What Employers Want

Employers are looking for CCM students to be career ready. The National Association of Colleges and Employers has identified the following key competencies for career readiness.

Critical Thinking / Problem Solving
Exercise sound reasoning to analyze issues, make decisions, and overcome problems.

Oral / Written Communication
Articulate thoughts and ideas clearly and effectively in written and oral forms both inside and outside of the organization.

Teamwork / Collaboration
Build collaborative relationships with colleagues and customers representing diverse cultures, races, ages, genders, religions, lifestyles, and viewpoints.

Digital Technology
Select and use appropriate technologies ethically and efficiently to solve problems, complete tasks and accomplish goals.

Leverage the strengths of others to achieve common goals, and use interpersonal skills to coach and develop others.

Professionalism / Work Ethic
Demonstrate personal accountability and effective work habits, e.g., punctuality, working productively with others, and time workload management, and understand the impact of non-verbal communication on professional work image.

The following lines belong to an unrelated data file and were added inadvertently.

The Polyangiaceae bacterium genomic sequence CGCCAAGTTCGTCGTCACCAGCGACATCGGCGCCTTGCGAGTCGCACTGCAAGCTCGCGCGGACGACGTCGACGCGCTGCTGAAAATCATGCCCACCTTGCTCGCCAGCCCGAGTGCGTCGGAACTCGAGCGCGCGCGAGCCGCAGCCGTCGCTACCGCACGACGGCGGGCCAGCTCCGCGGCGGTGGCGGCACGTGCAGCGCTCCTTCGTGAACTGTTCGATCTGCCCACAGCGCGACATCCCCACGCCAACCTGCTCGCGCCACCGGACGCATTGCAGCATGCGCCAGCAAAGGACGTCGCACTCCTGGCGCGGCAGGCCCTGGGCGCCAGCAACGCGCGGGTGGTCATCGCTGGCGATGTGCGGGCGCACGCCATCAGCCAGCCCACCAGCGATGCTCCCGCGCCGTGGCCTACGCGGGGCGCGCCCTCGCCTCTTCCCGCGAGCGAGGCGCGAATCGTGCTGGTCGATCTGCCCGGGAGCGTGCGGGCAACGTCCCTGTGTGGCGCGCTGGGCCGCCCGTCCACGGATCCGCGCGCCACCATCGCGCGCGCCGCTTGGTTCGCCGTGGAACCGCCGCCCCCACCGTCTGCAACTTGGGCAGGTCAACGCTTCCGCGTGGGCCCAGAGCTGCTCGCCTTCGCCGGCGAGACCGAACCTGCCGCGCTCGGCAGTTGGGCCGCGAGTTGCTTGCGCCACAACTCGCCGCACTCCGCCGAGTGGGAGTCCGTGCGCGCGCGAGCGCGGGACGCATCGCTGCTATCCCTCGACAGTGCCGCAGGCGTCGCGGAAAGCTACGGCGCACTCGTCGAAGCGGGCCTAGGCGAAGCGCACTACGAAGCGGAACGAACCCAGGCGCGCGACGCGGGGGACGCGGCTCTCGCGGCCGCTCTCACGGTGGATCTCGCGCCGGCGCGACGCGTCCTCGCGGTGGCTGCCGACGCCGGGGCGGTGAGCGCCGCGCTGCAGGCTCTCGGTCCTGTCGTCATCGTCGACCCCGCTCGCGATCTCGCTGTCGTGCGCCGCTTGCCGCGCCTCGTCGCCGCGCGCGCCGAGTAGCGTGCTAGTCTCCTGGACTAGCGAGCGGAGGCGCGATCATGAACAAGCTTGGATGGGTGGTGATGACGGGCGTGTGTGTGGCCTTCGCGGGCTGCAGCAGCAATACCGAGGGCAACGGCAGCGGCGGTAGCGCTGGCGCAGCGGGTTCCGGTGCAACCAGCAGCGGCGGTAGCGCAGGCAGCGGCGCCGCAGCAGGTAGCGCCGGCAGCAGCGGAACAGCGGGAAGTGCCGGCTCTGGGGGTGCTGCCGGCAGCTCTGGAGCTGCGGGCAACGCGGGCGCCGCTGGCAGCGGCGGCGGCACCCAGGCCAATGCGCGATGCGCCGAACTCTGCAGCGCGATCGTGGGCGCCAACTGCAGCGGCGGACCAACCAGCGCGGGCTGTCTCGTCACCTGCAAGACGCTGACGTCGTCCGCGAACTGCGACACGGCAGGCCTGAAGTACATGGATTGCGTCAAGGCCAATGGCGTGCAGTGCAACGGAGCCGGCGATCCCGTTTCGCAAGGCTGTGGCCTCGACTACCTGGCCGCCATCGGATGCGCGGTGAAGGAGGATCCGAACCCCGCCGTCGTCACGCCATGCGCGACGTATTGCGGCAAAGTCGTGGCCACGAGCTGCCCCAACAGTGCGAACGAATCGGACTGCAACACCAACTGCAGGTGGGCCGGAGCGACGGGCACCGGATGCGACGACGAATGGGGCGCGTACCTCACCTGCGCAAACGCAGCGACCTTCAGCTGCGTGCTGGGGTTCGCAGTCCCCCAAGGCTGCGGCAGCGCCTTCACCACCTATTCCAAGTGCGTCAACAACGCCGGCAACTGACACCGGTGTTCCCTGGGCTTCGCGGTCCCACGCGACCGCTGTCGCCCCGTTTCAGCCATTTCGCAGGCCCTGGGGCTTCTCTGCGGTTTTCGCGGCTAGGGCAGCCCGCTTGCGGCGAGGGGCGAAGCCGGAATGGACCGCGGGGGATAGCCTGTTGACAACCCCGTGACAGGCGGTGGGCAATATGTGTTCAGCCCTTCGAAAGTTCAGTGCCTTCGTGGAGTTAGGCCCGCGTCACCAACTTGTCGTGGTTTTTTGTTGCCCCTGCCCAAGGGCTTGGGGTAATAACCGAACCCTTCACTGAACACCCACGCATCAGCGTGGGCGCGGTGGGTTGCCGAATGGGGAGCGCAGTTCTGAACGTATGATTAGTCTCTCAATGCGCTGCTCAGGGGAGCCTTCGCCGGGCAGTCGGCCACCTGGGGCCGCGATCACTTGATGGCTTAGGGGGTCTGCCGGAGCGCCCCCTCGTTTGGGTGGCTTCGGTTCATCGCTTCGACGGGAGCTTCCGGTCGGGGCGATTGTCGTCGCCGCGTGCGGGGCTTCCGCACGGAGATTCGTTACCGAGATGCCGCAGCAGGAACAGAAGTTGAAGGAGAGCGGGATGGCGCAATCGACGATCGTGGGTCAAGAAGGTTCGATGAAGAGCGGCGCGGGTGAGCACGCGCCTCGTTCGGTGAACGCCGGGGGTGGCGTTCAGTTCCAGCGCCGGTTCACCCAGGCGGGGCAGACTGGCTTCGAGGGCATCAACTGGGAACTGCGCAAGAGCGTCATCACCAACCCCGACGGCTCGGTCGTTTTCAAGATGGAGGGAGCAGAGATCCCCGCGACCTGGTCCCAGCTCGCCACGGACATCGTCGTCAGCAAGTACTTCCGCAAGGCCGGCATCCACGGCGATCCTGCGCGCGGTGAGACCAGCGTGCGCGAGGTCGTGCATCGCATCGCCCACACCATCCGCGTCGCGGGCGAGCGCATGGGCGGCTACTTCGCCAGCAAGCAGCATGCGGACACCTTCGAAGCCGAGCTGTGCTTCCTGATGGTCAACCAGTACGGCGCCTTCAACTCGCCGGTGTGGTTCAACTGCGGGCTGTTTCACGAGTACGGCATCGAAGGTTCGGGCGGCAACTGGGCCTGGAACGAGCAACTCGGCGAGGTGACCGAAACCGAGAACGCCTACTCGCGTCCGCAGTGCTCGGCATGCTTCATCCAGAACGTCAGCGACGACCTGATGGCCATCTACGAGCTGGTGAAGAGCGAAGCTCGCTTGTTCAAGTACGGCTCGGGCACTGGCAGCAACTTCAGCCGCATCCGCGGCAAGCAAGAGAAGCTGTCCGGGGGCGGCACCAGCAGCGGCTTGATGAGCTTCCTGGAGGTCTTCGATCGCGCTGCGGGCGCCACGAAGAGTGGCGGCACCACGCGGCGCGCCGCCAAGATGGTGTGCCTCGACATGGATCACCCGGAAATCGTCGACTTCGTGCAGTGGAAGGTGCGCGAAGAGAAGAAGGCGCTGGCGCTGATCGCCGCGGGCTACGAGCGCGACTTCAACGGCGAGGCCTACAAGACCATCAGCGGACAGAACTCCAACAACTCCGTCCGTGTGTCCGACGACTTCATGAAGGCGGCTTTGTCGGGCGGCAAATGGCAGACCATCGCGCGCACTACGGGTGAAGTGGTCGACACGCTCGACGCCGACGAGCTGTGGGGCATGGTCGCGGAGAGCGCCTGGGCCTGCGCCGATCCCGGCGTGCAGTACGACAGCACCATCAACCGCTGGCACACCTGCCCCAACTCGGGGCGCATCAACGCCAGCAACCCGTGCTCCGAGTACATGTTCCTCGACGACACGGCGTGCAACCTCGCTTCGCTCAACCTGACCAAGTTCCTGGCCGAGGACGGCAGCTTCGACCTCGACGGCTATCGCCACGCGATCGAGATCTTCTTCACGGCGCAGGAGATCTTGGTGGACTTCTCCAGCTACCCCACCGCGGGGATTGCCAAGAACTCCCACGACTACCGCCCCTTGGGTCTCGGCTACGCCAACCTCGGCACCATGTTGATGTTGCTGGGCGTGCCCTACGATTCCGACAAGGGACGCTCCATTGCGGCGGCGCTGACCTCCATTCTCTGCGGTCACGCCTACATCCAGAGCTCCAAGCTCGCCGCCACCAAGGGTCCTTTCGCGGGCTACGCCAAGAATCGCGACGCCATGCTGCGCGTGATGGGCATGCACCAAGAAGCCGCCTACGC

Career Management
Identify and articulate one’s skills, strengths, knowledge, and experiences relevant to the position desired and career goals, and identify areas of professional growth.

Global Intercultural Fluency
Value, respect, and learn from diverse cultures, races, ages, genders, sexual orientations, and religions.


Now, where to start:

Early in your college experience, create a portfolio for soft skills.  When you complete an activity that provides tangible evidence of a soft skill, make note of it in your portfolio.

Academics:  Accept responsibility for an important component of a class project or offer to be the spokesperson for a small group project.  Join a club where you can collaborate with peers on an initiative.  Continuing education courses can provide an additional perspective.

Experiential Learning:  It can be anything from a service-learning project to a paid internship.  Seek challenges to showcase soft skills.  Document examples of where you collaborated, motivated, solved a problem, or used public speaking, leadership, persuasion, time management or creative skills.  How did these skills lead to the success of the project? How did you learn from others?

Volunteer:  Provide leadership to children, organize a fundraiser, volunteer at a hospital, etc.

Ask CCM’s Career Services:  Learn how to identify and communicate your skills to employers.